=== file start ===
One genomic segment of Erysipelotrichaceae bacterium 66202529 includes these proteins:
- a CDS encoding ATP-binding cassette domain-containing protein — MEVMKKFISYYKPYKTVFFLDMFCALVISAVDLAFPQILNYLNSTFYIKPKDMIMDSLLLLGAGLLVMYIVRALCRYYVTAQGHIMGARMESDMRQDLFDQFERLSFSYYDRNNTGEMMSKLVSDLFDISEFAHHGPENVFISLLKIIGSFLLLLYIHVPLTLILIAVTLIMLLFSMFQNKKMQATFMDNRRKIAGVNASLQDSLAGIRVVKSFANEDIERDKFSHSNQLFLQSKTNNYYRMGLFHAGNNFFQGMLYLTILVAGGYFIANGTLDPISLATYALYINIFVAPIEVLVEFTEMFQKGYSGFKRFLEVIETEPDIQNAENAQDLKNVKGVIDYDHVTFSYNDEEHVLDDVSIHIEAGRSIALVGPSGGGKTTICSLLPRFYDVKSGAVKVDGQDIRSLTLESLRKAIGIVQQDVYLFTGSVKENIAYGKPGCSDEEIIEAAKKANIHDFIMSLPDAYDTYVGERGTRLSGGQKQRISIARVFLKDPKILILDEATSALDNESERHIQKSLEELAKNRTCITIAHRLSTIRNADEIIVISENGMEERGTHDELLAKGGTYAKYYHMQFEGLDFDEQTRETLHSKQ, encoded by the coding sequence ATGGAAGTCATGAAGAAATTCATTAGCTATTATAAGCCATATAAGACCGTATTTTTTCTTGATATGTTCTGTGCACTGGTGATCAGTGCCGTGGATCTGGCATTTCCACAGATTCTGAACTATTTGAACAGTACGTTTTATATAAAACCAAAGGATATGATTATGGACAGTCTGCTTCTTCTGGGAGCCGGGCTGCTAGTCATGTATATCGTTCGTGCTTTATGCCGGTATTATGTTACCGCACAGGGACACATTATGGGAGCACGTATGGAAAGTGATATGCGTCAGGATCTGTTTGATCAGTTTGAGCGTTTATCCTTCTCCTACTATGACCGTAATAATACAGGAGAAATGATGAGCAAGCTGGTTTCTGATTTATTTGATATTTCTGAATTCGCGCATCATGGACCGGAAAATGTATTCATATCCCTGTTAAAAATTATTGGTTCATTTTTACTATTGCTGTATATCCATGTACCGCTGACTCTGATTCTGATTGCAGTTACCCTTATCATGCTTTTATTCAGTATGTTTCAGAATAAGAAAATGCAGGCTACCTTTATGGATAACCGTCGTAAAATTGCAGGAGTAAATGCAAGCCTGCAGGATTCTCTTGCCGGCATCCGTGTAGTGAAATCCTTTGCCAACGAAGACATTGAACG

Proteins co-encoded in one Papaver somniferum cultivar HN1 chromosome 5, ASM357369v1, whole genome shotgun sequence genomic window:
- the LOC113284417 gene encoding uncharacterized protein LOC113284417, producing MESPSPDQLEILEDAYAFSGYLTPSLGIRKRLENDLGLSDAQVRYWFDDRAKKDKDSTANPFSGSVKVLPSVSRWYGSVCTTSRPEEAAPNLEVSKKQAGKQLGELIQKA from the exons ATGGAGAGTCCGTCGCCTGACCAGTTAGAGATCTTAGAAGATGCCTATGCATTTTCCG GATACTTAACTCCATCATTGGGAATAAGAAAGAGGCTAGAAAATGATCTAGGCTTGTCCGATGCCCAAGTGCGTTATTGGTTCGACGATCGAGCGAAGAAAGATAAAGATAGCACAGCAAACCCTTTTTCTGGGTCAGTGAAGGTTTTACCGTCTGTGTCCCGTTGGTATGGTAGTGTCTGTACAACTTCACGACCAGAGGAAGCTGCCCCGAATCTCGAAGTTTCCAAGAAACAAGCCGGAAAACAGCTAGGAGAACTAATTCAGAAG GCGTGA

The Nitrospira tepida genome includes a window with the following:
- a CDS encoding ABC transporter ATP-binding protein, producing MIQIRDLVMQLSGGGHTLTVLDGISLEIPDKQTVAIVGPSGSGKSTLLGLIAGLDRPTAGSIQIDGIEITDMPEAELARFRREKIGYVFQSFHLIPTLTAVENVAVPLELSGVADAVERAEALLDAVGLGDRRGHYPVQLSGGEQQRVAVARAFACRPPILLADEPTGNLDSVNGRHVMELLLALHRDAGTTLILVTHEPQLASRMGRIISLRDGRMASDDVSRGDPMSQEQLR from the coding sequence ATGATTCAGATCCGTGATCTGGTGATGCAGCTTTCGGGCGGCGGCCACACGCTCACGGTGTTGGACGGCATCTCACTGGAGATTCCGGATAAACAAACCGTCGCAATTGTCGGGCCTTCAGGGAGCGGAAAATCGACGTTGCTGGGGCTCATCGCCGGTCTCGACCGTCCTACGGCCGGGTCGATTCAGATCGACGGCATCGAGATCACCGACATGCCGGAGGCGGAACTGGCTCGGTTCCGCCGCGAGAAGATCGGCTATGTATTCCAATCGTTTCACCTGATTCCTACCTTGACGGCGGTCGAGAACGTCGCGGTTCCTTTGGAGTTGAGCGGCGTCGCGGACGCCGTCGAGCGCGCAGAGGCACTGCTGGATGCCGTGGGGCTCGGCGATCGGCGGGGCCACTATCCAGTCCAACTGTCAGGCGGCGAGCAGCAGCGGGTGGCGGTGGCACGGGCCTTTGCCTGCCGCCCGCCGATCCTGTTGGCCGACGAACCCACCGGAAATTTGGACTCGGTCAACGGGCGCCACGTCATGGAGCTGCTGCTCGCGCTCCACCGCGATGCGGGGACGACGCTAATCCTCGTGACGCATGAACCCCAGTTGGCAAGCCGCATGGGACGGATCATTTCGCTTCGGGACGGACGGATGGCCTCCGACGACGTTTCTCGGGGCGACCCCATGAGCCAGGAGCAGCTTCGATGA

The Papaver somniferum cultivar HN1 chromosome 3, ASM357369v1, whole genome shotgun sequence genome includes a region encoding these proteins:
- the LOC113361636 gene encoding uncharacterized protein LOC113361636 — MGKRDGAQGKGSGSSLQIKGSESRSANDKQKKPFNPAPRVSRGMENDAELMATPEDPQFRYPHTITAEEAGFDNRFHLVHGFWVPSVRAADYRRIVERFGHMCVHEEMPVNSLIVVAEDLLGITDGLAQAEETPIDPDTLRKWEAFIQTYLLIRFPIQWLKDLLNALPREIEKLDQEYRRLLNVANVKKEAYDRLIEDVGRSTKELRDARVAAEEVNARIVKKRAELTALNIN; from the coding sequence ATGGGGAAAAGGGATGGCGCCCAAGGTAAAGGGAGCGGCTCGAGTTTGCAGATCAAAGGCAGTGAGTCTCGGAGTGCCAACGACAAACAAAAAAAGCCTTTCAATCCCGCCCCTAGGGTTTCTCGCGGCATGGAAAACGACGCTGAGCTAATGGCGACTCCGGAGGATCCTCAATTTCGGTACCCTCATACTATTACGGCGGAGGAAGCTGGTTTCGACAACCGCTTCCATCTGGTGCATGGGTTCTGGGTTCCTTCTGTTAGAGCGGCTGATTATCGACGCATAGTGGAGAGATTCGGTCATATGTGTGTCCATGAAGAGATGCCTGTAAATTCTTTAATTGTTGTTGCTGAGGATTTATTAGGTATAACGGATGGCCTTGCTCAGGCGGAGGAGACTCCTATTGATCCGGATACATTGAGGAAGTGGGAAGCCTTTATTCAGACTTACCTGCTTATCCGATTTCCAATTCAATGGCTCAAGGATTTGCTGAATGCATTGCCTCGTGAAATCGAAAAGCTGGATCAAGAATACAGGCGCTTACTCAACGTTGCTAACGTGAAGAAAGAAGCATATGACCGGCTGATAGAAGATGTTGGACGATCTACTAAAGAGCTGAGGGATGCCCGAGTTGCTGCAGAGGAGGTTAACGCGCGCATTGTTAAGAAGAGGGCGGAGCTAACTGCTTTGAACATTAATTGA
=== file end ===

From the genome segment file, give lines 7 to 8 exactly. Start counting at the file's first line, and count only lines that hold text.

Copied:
The Papaver somniferum cultivar HN1 chromosome 3, ASM357369v1, whole genome shotgun sequence genome includes a region encoding these proteins:
- the LOC113361636 gene encoding uncharacterized protein LOC113361636 — MGKRDGAQGKGSGSSLQIKGSESRSANDKQKKPFNPAPRVSRGMENDAELMATPEDPQFRYPHTITAEEAGFDNRFHLVHGFWVPSVRAADYRRIVERFGHMCVHEEMPVNSLIVVAEDLLGITDGLAQAEETPIDPDTLRKWEAFIQTYLLIRFPIQWLKDLLNALPREIEKLDQEYRRLLNVANVKKEAYDRLIEDVGRSTKELRDARVAAEEVNARIVKKRAELTALNIN; from the coding sequence ATGGGGAAAAGGGATGGCGCCCAAGGTAAAGGGAGCGGCTCGAGTTTGCAGATCAAAGGCAGTGAGTCTCGGAGTGCCAACGACAAACAAAAAAAGCCTTTCAATCCCGCCCCTAGGGTTTCTCGCGGCATGGAAAACGACGCTGAGCTAATGGCGACTCCGGAGGATCCTCAATTTCGGTACCCTCATACTATTACGGCGGAGGAAGCTGGTTTCGACAACCGCTTCCATCTGGTGCATGGGTTCTGGGTTCCTTCTGTTAGAGCGGCTGATTATCGACGCATAGTGGAGAGATTCGGTCATATGTGTGTCCATGAAGAGATGCCTGTAAATTCTTTAATTGTTGTTGCTGAGGATTTATTAGGTATAACGGATGGCCTTGCTCAGGCGGAGGAGACTCCTATTGATCCGGATACATTGAGGAAGTGGGAAGCCTTTATTCAGACTTACCTGCTTATCCGATTTCCAATTCAATGGCTCAAGGATTTGCTGAATGCATTGCCTCGTGAAATCGAAAAGCTGGATCAAGAATACAGGCGCTTACTCAACGTTGCTAACGTGAAGAAAGAAGCATATGACCGGCTGATAGAAGATGTTGGACGATCTACTAAAGAGCTGAGGGATGCCCGAGTTGCTGCAGAGGAGGTTAACGCGCGCATTGTTAAGAAGAGGGCGGAGCTAACTGCTTTGAACATTAATTGA